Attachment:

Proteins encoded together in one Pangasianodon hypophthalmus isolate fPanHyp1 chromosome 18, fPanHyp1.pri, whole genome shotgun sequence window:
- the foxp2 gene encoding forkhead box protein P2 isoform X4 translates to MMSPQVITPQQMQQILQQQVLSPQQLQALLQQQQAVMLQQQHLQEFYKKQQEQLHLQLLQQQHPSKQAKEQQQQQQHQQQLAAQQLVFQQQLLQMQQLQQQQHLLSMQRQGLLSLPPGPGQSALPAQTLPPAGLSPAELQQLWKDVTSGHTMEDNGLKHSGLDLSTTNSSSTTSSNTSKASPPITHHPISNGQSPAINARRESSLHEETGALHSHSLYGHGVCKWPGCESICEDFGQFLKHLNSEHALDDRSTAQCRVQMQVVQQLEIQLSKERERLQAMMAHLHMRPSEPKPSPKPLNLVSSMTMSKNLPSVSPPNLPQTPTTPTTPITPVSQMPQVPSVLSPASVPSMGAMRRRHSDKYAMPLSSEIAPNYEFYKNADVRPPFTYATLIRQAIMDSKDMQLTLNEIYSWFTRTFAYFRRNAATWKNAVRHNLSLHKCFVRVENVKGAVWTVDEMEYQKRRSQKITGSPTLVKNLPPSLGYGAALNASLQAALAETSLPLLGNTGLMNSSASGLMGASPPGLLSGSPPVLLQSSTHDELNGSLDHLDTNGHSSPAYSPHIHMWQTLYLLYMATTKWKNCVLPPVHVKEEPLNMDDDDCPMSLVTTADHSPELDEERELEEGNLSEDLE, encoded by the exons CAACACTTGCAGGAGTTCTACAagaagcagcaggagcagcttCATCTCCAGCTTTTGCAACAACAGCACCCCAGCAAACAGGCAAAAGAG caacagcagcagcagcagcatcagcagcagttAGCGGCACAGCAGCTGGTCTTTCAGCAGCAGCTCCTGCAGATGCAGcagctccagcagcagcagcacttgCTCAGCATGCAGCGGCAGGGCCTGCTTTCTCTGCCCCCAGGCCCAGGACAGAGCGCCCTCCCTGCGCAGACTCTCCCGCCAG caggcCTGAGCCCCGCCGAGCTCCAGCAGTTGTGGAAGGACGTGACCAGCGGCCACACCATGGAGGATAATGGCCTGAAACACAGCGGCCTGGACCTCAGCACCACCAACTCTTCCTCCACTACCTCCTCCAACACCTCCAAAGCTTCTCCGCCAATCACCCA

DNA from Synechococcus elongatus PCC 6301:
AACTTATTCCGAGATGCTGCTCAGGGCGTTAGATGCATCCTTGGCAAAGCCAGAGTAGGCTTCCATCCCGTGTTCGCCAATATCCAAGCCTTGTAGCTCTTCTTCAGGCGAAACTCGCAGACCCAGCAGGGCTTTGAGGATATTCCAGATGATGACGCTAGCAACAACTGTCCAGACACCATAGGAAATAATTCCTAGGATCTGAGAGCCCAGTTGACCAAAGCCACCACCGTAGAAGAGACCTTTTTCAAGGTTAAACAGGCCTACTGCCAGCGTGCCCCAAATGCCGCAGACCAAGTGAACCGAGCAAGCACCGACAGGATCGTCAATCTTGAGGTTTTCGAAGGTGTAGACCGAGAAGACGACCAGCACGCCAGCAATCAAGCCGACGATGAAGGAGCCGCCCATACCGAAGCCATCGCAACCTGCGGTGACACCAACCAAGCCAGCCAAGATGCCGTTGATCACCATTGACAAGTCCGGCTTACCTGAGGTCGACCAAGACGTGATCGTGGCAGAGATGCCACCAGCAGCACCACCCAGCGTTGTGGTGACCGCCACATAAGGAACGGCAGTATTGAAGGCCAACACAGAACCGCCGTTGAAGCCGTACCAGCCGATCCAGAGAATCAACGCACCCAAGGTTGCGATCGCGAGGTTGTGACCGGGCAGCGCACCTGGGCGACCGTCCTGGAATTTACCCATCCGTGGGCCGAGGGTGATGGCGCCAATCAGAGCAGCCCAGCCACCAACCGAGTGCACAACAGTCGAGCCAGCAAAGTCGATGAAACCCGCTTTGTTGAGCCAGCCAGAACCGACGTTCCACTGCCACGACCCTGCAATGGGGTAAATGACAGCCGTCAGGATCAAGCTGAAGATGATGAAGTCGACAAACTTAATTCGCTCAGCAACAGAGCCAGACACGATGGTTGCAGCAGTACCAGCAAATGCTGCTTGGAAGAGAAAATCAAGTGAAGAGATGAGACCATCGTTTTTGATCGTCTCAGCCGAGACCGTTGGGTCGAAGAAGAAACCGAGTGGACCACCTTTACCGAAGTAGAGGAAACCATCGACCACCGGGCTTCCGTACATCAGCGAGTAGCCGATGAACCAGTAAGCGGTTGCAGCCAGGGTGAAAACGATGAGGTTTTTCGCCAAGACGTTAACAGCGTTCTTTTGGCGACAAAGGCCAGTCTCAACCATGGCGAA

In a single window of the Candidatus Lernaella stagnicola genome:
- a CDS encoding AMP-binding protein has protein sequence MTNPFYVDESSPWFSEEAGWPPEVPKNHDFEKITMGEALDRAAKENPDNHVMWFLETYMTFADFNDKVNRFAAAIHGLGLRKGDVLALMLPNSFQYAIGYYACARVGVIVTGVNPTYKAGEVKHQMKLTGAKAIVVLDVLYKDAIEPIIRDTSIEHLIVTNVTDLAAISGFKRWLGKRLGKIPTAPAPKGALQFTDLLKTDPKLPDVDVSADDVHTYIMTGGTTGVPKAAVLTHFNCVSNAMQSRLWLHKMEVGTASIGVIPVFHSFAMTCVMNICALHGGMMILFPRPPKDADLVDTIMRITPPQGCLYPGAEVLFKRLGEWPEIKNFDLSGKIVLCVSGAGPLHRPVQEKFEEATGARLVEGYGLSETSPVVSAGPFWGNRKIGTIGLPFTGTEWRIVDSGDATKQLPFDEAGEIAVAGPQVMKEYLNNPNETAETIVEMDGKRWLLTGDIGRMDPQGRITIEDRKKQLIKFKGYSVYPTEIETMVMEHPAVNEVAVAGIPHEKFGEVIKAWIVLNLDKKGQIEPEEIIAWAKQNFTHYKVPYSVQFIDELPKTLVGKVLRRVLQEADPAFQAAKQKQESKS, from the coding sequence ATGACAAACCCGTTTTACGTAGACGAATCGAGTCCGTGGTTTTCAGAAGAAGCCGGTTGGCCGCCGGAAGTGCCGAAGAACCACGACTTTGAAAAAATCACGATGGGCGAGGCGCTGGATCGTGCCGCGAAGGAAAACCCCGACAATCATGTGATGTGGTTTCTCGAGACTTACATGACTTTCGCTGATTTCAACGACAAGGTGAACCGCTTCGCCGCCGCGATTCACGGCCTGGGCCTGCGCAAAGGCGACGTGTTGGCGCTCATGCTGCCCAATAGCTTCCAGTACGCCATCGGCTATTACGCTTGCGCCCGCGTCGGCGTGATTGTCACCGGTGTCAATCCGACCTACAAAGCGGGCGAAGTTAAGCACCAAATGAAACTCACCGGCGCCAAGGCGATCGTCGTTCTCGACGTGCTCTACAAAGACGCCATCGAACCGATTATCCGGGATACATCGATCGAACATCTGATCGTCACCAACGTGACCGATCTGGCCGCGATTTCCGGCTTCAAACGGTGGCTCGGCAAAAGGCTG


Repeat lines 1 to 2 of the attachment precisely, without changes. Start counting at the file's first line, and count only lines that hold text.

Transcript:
Proteins encoded together in one Pangasianodon hypophthalmus isolate fPanHyp1 chromosome 18, fPanHyp1.pri, whole genome shotgun sequence window:
- the foxp2 gene encoding forkhead box protein P2 isoform X4 translates to MMSPQVITPQQMQQILQQQVLSPQQLQALLQQQQAVMLQQQHLQEFYKKQQEQLHLQLLQQQHPSKQAKEQQQQQQHQQQLAAQQLVFQQQLLQMQQLQQQQHLLSMQRQGLLSLPPGPGQSALPAQTLPPAGLSPAELQQLWKDVTSGHTMEDNGLKHSGLDLSTTNSSSTTSSNTSKASPPITHHPISNGQSPAINARRESSLHEETGALHSHSLYGHGVCKWPGCESICEDFGQFLKHLNSEHALDDRSTAQCRVQMQVVQQLEIQLSKERERLQAMMAHLHMRPSEPKPSPKPLNLVSSMTMSKNLPSVSPPNLPQTPTTPTTPITPVSQMPQVPSVLSPASVPSMGAMRRRHSDKYAMPLSSEIAPNYEFYKNADVRPPFTYATLIRQAIMDSKDMQLTLNEIYSWFTRTFAYFRRNAATWKNAVRHNLSLHKCFVRVENVKGAVWTVDEMEYQKRRSQKITGSPTLVKNLPPSLGYGAALNASLQAALAETSLPLLGNTGLMNSSASGLMGASPPGLLSGSPPVLLQSSTHDELNGSLDHLDTNGHSSPAYSPHIHMWQTLYLLYMATTKWKNCVLPPVHVKEEPLNMDDDDCPMSLVTTADHSPELDEERELEEGNLSEDLE, encoded by the exons CAACACTTGCAGGAGTTCTACAagaagcagcaggagcagcttCATCTCCAGCTTTTGCAACAACAGCACCCCAGCAAACAGGCAAAAGAG caacagcagcagcagcagcatcagcagcagttAGCGGCACAGCAGCTGGTCTTTCAGCAGCAGCTCCTGCAGATGCAGcagctccagcagcagcagcacttgCTCAGCATGCAGCGGCAGGGCCTGCTTTCTCTGCCCCCAGGCCCAGGACAGAGCGCCCTCCCTGCGCAGACTCTCCCGCCAG caggcCTGAGCCCCGCCGAGCTCCAGCAGTTGTGGAAGGACGTGACCAGCGGCCACACCATGGAGGATAATGGCCTGAAACACAGCGGCCTGGACCTCAGCACCACCAACTCTTCCTCCACTACCTCCTCCAACACCTCCAAAGCTTCTCCGCCAATCACCCA